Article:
To help predict how future juries will respond to the factually similar transvaginal mesh lawsuits filed against medical device manufacturer C.R. Bard, Chief Judge Joseph R. Goodwin, who is overseeing the federal multidistrict litigation involving transvaginal mesh implants, issued a scheduling order for the second group of “bellwether cases” to go to trial.  Jury trials for this second group are slated to begin in June 2013.  The first group of bellwether cases in the federal multidistrict litigation against C.R. Bard will begin on February 5, 2013.

These cases, which were brought by women who have experienced severe side effects as a result of being implanted with transvaginal mesh, a medical device used to treat stress urinary incontinence (“SUI”) and pelvic organ prolapse (“POP”), will serve as an indicator as to how juries are expected to decide the outcome of future cases, which share similar factual circumstances. For example, some of the most common side effects associated with transvaginal mesh that have been reported to the U.S. Food and Drug Administration (“FDA”) include:

  • mesh erosion;
  • painful sexual intercourse; and
  • bleeding and scarring.

The agency has also received reports of organ perforation, a condition that occurs when edges of the pelvic mesh puncture the vagina and surrounding organs such as the bladder, colon, urethra and bowel.

Given that C.R. Bard is defending numerous lawsuits filed by plaintiffs who have sustained one or more of the above injuries, these initial trials should serve as a predictor as to whether juries will hold the manufacturer liable for injuries alleged by other plaintiffs.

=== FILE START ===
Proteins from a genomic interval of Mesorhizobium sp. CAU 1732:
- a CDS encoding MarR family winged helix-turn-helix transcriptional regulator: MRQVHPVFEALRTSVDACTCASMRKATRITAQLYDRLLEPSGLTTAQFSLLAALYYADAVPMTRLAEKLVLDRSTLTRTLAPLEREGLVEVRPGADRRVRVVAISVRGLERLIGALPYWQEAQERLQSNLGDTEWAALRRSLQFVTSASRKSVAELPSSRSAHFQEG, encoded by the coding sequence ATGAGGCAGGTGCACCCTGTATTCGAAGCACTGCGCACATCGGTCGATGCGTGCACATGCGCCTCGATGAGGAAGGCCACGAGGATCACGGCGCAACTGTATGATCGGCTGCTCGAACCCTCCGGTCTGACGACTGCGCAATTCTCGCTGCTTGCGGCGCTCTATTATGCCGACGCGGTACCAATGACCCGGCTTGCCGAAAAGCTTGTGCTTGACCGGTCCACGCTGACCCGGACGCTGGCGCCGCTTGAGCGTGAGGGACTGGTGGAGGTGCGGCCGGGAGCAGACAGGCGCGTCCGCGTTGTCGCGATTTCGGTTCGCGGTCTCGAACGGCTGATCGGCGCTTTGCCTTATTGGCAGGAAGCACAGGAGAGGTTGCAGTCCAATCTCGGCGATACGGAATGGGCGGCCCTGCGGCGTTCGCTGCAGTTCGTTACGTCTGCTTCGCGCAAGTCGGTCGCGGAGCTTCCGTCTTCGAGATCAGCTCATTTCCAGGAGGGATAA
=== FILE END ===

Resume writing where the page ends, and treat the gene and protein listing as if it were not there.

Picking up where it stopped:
Various court actions have also been filed against C.R. Bard at the state court level. In July 2012, one transvaginal mesh lawsuit against the company went to trial, and the jury reached a verdict, holding the company liable for injuries caused by its Avaulta Plus mesh. Specifically, C.R. Bard was ordered to pay $3.6 million to a California woman who suffered irreversible injuries after she had been implanted with the company’s Avaulta Plus mesh. The plaintiff, Christine Scott, said the material had cut a hole in her colon and caused tissue to grow through the holes in the mesh. That same month, C.R. Bard recalled its Avaulta Plus mesh.

C.R. Bard is just one of many transvaginal mesh manufacturers defending lawsuits over the defective medical devices.  In addition to those against C.R. Bard, hundreds of people have filed lawsuits against transvaginal mesh manufacturers including:  American Medical Systems, Boston Scientific and Johnson & Johnson subsidiary, Ethicon.

If you developed injuries caused by transvaginal mesh, protect your legal rights.  You may be eligible to pursue a lawsuit.  The lawyers at Bernstein Liebhard LLP may be able to help you seek compensation for medical expenses, pain and suffering, lost wages and more. Peruse our website to learn more about transvaginal mesh lawsuits or contact our attorneys today for a free and confidential case evaluation at (877) 779-1414.

Published September 10, 2012 by